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'60 ES2 - lost valve clearance

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I have had a couple of good runs on my ES2 - 1600km and 1200km mostly at 60 to 65 mph - and it has gone very well except i have been finding the exhaust valve clearance disappears every 400 - 500 km. Loss of power while running and lost of compression once the engine cools down. Redo the setting and all is good again until another 400 or 500km.

Alfin barrel and alloy head, new push rods, new (but came in unmarked packaging) exhaust valve and new guide.

I have been doing the head sleeve nuts to 35 ft lb but the two exhaust ones have become tight in the head so may reduce that to 30 ft lb (there are hard washers below the nuts).

Is it a feature of these bikes to need such frequent adjustment?

Do you have to tighten the lock not on the push rod adjuster to gorilla tight rather than just ordinary tight?

I've ordered a valve from Norvil in case the previous one wasn't up to scratch.

Any other thoughts or suggestions appreciated.

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Hi.

My 1960 ES2 (alloy head with the original iron barrel) hardly ever needs its tappets adjusting - noticeably less than when I had an all iron top end for some reason.

Norton list the Inlet and Exhaust valve under the same part No. from 1948 on and may have done so before then.

However - somewhere in the depths of time I've seen (pattern) ES2 valves listed specifically as 'Inlet' or 'Exhaust'. I'm guessing that these Inlet valves were made from a different steel than the Exhaust - maybe you've got one of these fitted in the exhaust (as they're otherwise identical) and the edge of thevalve's burning away? Otherwise, when you fit the new valve check for aloose guide, worn guide/valve stem resulting in carbon build up. Abnormal valve seat wear and/or burning of the valve as above. Look for signs of oil starvation in the top-end. Clutching at straws here but check the ends of the push-rods and make sure they're secure so oil can't get under/between the steel caps and the alloy rods.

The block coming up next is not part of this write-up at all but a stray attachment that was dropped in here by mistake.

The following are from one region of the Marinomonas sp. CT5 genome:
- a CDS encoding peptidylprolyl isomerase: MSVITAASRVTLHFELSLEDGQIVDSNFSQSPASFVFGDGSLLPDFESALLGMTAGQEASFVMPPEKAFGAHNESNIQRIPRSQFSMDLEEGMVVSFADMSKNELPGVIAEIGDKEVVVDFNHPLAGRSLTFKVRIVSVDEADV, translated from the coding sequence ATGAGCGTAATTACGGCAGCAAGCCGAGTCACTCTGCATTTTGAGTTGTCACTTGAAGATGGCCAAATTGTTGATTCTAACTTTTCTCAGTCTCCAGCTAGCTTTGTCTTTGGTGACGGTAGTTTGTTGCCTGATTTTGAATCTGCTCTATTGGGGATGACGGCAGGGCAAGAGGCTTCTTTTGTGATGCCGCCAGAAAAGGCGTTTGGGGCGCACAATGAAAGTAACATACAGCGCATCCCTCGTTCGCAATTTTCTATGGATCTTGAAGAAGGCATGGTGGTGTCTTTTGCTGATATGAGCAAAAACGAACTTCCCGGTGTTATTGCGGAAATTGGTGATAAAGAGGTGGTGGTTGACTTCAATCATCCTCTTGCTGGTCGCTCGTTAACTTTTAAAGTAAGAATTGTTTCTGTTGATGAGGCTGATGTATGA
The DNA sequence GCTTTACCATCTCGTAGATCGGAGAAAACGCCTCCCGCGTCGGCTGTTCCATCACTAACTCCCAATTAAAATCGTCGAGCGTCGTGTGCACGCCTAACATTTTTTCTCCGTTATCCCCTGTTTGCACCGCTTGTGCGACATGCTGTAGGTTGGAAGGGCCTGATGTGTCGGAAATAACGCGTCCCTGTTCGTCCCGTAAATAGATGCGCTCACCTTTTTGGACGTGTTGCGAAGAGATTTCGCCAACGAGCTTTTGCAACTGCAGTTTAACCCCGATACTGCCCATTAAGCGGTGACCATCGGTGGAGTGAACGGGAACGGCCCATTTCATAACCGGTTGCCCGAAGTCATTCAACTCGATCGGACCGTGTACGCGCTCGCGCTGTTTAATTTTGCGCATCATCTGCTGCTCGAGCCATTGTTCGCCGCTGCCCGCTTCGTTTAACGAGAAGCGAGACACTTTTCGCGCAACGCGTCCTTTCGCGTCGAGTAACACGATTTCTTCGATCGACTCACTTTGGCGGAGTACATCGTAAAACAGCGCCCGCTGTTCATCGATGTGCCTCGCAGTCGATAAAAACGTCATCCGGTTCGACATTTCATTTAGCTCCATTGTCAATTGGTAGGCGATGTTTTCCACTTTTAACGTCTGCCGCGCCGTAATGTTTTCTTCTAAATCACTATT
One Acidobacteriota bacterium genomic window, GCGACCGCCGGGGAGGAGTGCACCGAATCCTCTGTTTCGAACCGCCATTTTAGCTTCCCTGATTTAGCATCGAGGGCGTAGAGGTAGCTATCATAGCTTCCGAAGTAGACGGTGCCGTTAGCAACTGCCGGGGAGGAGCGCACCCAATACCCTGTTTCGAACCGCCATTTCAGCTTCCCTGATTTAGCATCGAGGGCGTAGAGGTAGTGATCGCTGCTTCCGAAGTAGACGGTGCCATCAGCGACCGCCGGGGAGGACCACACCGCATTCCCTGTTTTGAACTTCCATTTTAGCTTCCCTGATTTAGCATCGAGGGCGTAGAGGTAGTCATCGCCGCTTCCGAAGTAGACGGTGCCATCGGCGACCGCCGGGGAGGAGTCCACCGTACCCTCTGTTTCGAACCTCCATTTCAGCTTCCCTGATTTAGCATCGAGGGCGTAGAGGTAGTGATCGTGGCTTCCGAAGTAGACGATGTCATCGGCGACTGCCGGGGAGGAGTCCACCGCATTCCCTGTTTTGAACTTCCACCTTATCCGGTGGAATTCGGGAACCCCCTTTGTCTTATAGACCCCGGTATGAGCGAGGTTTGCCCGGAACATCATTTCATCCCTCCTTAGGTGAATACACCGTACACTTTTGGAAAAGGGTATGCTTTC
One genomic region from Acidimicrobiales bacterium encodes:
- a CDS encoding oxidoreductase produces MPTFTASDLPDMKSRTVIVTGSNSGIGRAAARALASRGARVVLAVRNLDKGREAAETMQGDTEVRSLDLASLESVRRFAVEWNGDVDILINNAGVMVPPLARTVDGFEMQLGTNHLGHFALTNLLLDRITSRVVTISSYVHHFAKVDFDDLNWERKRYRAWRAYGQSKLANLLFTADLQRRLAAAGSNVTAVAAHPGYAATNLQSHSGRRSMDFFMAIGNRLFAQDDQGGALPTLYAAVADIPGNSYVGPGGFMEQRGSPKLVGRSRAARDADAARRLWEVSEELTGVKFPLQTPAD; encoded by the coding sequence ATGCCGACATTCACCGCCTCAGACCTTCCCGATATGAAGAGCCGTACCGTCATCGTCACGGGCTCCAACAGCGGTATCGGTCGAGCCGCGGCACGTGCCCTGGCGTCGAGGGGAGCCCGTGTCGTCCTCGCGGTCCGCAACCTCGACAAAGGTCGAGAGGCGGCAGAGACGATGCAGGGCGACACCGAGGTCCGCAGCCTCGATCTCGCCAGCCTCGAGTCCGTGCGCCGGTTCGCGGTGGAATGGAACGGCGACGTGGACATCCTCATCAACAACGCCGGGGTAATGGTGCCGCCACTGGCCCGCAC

Regards.

Ian.

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A number of possible areas to check out.

Valve seat recession...........or possibly valve head seatwear. Unlikely after such little riding. Unless the valve material is incorrect.

Valve stem ends not hardened and starting to pit or mushroom. Not unknown.

Camshaft lobes beginning to die.......likewise for followers. A favourite with Commando owners in the 70s & 80s.

Duff pushrods............possibly they had loose ends to start with which gave false gap/clearance readings. AMC pushrods had adjustable ends but the lock nuts for these were often coming loose.

Rockers seizing on the rocker spindles. Quite a common problem if the oil feed to the headis poor.

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Valve seat recession only starts above 3,000 rpm, so unlikely to be the problem in this case. I would suspect the valve first, pushrod second.

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If you check out all the mechanical bits and do not see anything wearing in the valve train, try dumping a shot glass of synthetic two-stroke oil in each top-up of your fuel tank for a while and see if the problem goes away. Running a bit lean with modern fuels sometimes uses up the valve seat and face faster than was common back in the day.

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Thanks for all the feedback, have been thinking of having he crank rebalanced next time things were apart so this looks like the time if i'm going to lift the head and open the timing side.

Will update when i have had a look.

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Update 1 - head off, valve seat looks good but the valve is lunched and definitely wasn't up to the task - stem worn, head is deformed around the edge. It was running lean which won't have helped.

Hopefully the Norvil replacement will arrive soon and be made of better stuff than its no name predecessor.

 

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